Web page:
ARTS AND HUMANITIES ACTIVITIES The Arts and Humanities, from Language and History, through Politics and Economics, and into Business and Finance, are the keystone to understanding human experience.

All our Arts and Humanities sessions encourage students to think originally, creatively, and uniquely 17 Mar 2017 - How do we imagine possible futures, other minds, or alternative ways of living? How do we reflect upon our lives through imagination?.

They boost soft skills such as team work, critical thinking, and communication, alongside very concrete subject knowledge in a variety of topics.

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All limitations are a guideline, and we can adapt sessions in most cases to suit you. For more information, please contact [email protected] The Prisoner's Dilemma A crime has been committed, with two suspects.

Police interview each separately, and offer them a choice: accuse their counterpart and walk free, or go to jail; silence leads to minimum jail time, two accusations lead to maximum jail time. What should they do? The Prisoner's Dilemma is Game Theory in action, and is used to understand business interactions in the real world.

Students play out this and other problems, leading to a greater understanding of how businesses and the economy work. Subjects: Business, EconomicsIdeal session length: 60 minutesMax students per session: 40 in a classroom, and up to a full year group with an appropriate space Dragons' Den Using the very familiar Dragon’s Den format, students will get to try out their business acumen and presentation skills to imagine, design, and pitch a product all against the clock.

This session tests students’ team working and creative abilities, whilst developing them as designers and public speakers.

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Subject: BusinessMax students per session: 30 The Ethics of Self-driving cars It might seem like science fiction, but self-driving cars are arriving.

This leaves us in the unusual position of the outcomes of crashes being knowingly decided sometimes years in advance by programmers Jump to Ways of Speaking - Virtual Presentations - to the local. We offer two virtual presentation formats: Each poster should include a brief abstract of the purpose and procedures of the work. Visit the help center to get started..

But what ethical codes should these cars follow? Very quickly we can find ourselves putting different values on human life. This session teaches students to build water-tight arguments, and how to constructively criticise the ideas of others.

By deciding the outcome of a crash, students stress test their ethical values, begin to engage with the often new topic of Philosophy. Subject: Philosophy, Ethics, Citizenship, English Language, PSHEAges: KS3 and KS4Max students per session: 30 The ancient schoolroom This is a totally immersive session, which allows students to feel what is was like to be taught in an ancient classroom.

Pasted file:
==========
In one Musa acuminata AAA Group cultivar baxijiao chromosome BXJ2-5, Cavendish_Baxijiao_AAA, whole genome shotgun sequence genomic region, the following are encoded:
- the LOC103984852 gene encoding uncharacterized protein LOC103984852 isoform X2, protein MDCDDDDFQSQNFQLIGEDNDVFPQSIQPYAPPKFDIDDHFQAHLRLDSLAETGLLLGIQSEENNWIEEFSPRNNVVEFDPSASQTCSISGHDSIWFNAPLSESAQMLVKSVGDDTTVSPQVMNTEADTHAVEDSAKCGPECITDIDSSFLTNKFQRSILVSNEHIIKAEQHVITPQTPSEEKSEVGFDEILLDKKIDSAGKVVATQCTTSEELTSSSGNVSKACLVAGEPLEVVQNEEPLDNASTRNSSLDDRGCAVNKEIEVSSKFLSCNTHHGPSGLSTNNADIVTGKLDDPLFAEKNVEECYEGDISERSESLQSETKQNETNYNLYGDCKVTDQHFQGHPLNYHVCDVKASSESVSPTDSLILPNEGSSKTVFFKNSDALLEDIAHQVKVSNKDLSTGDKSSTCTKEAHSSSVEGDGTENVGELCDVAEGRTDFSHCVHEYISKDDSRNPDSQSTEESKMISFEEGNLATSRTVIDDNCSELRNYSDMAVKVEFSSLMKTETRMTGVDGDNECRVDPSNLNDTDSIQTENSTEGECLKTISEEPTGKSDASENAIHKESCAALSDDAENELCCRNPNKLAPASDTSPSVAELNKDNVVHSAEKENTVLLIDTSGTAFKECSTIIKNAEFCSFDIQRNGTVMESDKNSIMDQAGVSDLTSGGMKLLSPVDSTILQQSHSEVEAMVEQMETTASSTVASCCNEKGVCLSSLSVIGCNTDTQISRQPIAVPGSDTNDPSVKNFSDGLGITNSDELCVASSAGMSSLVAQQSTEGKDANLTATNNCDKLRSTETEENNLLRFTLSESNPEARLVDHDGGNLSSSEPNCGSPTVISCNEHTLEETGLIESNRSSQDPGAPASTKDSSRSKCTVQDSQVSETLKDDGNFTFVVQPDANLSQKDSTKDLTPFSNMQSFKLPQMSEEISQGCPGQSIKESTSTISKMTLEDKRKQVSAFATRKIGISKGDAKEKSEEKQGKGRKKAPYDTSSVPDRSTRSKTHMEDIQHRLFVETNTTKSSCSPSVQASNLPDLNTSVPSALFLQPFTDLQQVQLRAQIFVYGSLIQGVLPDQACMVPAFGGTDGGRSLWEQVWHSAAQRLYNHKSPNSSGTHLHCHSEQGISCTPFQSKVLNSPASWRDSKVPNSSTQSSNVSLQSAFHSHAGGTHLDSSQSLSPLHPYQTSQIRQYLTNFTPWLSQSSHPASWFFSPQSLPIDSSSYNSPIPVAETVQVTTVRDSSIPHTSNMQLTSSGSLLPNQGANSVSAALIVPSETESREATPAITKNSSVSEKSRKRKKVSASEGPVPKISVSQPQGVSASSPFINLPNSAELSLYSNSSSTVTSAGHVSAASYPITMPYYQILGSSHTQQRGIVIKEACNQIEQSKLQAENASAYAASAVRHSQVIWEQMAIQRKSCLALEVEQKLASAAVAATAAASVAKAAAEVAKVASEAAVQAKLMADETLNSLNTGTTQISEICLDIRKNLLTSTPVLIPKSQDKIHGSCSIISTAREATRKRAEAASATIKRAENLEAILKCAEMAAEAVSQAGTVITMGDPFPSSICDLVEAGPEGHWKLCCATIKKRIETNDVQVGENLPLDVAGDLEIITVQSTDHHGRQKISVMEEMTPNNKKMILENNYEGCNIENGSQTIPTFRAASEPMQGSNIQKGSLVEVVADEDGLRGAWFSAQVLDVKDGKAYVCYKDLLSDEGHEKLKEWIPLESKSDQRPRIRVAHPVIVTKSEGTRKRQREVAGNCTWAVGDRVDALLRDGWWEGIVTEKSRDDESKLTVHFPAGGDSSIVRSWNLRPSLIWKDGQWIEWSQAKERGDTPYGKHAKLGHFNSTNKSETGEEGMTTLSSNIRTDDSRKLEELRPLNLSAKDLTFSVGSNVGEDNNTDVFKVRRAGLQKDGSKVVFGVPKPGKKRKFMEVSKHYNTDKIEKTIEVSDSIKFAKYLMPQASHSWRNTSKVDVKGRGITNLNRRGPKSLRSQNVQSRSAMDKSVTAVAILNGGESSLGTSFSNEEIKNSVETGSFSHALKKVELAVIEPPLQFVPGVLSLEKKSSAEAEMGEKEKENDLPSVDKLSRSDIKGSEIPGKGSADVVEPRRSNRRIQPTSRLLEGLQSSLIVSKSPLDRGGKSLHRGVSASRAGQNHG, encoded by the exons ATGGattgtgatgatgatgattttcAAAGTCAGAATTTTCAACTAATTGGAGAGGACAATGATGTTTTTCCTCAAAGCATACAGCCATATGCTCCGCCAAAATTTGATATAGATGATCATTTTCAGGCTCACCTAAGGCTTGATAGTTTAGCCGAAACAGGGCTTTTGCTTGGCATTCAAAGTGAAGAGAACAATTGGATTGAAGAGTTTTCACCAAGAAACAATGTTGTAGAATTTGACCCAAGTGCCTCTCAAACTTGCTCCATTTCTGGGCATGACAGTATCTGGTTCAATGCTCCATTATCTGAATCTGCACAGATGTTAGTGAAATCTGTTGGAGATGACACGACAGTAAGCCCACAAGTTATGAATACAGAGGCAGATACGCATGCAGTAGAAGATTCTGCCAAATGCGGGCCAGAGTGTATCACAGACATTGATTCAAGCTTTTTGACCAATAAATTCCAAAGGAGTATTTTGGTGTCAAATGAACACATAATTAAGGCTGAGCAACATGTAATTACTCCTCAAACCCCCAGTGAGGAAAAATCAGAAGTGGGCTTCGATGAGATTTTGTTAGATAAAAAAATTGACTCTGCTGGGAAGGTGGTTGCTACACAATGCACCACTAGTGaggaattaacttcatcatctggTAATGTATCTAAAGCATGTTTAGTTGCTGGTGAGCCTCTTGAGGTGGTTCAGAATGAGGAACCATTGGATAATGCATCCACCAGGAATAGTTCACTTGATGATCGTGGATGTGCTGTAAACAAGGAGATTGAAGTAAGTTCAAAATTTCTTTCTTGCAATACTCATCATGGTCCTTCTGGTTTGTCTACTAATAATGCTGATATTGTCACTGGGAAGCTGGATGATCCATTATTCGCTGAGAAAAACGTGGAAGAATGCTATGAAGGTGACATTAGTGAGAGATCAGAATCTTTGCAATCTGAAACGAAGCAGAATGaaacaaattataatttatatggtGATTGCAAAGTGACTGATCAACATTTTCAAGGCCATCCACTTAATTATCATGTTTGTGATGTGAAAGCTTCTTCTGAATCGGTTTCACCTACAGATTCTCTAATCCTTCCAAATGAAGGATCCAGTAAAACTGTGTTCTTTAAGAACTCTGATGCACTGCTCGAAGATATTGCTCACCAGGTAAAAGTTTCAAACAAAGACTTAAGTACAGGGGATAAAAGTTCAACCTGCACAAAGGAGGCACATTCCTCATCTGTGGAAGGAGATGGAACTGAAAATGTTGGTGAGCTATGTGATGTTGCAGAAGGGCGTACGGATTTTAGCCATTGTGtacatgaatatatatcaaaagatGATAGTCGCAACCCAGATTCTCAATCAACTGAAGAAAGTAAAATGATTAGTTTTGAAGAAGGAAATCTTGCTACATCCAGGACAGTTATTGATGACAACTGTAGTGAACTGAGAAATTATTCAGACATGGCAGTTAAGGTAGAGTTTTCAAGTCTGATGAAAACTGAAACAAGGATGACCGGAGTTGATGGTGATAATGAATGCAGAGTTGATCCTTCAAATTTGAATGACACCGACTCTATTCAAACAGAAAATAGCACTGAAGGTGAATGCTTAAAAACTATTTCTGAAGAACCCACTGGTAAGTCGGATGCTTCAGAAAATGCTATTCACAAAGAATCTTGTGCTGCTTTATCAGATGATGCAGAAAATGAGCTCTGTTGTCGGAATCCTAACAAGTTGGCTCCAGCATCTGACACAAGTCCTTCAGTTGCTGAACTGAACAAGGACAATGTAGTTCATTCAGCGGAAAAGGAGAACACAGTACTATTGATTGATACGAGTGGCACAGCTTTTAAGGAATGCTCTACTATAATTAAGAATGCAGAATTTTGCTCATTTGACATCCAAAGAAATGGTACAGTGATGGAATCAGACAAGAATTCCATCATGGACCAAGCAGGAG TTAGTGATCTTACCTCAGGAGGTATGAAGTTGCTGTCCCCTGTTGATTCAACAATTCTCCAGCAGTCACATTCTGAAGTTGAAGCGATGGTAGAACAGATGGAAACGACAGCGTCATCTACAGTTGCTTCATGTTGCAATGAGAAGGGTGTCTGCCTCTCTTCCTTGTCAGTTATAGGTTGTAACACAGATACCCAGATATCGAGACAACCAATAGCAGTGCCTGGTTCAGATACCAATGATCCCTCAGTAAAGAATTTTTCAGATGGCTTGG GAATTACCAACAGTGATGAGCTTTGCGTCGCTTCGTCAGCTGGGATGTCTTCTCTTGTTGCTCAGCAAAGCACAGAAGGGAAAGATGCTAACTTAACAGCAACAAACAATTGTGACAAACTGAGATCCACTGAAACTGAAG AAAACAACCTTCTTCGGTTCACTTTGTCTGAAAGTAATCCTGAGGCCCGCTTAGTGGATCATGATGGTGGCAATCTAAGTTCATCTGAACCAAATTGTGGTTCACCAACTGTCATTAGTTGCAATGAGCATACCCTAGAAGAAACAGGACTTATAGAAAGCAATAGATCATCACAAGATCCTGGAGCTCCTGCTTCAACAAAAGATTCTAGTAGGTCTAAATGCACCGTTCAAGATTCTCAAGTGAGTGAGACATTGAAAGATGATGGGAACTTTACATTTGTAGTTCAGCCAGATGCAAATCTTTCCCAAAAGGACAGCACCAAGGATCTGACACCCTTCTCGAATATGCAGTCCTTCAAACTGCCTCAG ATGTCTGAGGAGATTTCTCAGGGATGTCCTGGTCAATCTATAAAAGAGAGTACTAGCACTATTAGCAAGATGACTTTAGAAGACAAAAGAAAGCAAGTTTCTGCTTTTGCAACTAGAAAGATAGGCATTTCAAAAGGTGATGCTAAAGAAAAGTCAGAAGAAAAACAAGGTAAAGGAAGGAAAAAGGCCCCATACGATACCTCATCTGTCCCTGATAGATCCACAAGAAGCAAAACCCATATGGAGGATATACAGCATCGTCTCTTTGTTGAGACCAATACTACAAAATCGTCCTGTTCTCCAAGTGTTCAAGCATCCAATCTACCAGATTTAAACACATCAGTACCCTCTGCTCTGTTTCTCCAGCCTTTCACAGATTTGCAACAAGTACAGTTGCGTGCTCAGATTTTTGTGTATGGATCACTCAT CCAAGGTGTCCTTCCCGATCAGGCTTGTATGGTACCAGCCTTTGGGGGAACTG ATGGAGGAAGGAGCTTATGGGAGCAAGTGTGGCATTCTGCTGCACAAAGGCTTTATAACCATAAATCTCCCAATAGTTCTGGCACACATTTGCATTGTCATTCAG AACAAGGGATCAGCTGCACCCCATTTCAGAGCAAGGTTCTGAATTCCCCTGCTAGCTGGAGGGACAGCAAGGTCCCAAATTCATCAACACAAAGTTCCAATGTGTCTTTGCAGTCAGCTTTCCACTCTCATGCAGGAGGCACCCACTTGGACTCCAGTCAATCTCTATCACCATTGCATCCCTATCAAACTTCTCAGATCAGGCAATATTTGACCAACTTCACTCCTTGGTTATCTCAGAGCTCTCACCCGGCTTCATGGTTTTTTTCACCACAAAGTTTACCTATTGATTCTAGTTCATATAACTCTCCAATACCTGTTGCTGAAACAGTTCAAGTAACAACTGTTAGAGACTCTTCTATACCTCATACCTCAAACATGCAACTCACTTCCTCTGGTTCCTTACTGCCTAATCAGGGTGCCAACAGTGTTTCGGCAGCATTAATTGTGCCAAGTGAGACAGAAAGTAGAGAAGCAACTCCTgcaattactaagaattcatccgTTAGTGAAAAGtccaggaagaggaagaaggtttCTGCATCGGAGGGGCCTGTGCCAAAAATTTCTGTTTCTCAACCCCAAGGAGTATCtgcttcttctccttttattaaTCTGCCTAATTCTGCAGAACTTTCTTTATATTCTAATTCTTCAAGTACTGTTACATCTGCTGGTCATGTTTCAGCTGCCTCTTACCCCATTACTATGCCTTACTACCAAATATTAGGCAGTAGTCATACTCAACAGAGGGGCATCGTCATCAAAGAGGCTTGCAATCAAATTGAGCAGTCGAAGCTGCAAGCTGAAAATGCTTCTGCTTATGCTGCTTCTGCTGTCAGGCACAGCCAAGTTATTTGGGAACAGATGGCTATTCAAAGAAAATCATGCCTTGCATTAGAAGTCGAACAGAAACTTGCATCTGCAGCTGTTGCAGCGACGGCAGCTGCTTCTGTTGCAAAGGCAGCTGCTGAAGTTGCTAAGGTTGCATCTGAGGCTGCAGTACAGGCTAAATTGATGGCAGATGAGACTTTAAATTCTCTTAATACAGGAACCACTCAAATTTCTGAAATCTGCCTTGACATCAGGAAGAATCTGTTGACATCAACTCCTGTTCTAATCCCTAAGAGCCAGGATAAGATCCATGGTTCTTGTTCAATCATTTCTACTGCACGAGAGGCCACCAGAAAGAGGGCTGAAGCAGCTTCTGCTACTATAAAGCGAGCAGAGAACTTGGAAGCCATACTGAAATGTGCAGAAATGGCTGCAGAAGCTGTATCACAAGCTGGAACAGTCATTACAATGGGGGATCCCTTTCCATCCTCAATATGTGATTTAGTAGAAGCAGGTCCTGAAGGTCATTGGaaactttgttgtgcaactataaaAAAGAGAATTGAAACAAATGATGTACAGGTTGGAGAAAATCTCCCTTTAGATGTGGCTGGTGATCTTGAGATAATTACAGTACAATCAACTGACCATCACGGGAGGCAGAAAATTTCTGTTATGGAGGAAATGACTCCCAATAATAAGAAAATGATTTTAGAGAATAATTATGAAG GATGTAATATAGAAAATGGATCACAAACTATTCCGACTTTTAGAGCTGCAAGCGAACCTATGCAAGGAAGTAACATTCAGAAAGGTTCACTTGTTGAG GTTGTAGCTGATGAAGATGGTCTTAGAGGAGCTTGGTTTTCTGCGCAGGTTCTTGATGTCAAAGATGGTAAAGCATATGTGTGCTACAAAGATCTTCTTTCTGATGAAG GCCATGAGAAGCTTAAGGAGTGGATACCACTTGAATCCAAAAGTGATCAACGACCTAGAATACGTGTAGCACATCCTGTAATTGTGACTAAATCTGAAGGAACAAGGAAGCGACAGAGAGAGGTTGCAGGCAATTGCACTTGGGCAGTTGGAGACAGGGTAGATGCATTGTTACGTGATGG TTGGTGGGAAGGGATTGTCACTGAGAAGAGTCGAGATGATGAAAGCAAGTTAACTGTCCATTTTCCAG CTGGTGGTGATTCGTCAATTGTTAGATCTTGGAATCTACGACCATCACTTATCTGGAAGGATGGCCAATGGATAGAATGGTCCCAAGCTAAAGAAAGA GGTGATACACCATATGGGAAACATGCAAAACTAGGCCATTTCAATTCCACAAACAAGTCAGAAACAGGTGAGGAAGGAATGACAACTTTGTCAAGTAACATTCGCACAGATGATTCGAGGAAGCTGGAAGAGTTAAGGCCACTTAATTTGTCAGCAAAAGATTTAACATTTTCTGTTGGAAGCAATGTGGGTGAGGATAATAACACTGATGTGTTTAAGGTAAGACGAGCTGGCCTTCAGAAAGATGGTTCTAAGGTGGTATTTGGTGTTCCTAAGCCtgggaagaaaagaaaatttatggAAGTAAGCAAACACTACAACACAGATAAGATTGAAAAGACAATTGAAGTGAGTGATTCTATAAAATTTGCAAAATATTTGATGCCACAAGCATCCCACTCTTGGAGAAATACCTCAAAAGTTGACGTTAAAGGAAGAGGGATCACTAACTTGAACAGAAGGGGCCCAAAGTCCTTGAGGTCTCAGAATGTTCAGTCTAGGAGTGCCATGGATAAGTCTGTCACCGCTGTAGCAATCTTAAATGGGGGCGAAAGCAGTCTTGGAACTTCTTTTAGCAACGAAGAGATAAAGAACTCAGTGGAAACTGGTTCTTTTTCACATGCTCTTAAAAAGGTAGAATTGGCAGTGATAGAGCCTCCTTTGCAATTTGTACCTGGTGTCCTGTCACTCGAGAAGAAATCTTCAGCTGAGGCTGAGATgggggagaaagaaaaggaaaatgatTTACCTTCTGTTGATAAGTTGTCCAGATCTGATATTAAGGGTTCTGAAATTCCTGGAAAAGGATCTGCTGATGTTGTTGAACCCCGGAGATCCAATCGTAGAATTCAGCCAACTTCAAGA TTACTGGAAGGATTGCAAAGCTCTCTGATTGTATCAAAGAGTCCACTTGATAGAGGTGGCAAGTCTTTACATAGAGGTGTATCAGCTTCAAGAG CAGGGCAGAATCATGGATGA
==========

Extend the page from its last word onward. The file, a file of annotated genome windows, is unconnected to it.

Students will have the chance to handle scrolls, read passages used to teach the ancients, and even have their chance to write on papyrus with real ink and wooden pens.

Students come out of the session with an in-depth understanding of what life was like for people in the ancient world in comparison to their modern lifestyles It is important that you present the final product in a professional way. The FYP must include an abstract, a table of contents and a bibliography (appendices may .

Subject: History, ClassicsMax students per session: 20 Don't forget the lyrics Ever heard that poetry is boring? Ever been told it just does not have any relevance to everyday life? All of these things are far from unusual to hear. Despite that, most students engage with the emotive written word every day of their lives through songs.

In this session pupils get an insight into studying English Language at university by analysing song lyrics. Students are encouraged to think critically about the linguistic decisions taken by popular artists, and question why lyrics and their delivery make people feel what they do.

The session gives students an appreciation of the everyday uses of language, and equips them with the tools to begin dissecting curriculum-level poetry. Subject: English Language, English LiteratureAges: KS4Max students per session: 30 Climate change on camera Why is it so difficult to make a good film on Climate Change? Can it be done in a way that is both accurate and interesting? This session lets pupils flex their creative muscles by exploring techniques filmmakers use such as costume, setting, lighting and characterisation to convey a message, mood or particular genre.

Pupils will then have a chance to design their own Climate Change film.